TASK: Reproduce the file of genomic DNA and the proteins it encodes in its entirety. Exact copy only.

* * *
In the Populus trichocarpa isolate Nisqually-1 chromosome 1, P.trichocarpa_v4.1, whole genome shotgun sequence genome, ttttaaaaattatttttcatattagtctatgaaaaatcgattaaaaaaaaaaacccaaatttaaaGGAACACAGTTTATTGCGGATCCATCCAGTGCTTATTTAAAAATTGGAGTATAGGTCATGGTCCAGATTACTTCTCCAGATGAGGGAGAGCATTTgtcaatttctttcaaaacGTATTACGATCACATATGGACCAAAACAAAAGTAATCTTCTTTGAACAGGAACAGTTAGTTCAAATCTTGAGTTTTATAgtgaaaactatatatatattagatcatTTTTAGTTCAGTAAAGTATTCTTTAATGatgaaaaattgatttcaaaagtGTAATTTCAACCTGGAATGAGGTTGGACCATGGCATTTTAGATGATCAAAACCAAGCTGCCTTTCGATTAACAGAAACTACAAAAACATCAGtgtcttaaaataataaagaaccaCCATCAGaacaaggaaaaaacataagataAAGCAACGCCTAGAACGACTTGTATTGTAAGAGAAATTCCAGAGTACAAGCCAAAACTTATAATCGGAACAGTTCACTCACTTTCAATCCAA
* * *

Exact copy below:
In the Populus trichocarpa isolate Nisqually-1 chromosome 1, P.trichocarpa_v4.1, whole genome shotgun sequence genome, ttttaaaaattatttttcatattagtctatgaaaaatcgattaaaaaaaaaaacccaaatttaaaGGAACACAGTTTATTGCGGATCCATCCAGTGCTTATTTAAAAATTGGAGTATAGGTCATGGTCCAGATTACTTCTCCAGATGAGGGAGAGCATTTgtcaatttctttcaaaacGTATTACGATCACATATGGACCAAAACAAAAGTAATCTTCTTTGAACAGGAACAGTTAGTTCAAATCTTGAGTTTTATAgtgaaaactatatatatattagatcatTTTTAGTTCAGTAAAGTATTCTTTAATGatgaaaaattgatttcaaaagtGTAATTTCAACCTGGAATGAGGTTGGACCATGGCATTTTAGATGATCAAAACCAAGCTGCCTTTCGATTAACAGAAACTACAAAAACATCAGtgtcttaaaataataaagaaccaCCATCAGaacaaggaaaaaacataagataAAGCAACGCCTAGAACGACTTGTATTGTAAGAGAAATTCCAGAGTACAAGCCAAAACTTATAATCGGAACAGTTCACTCACTTTCAATCCAA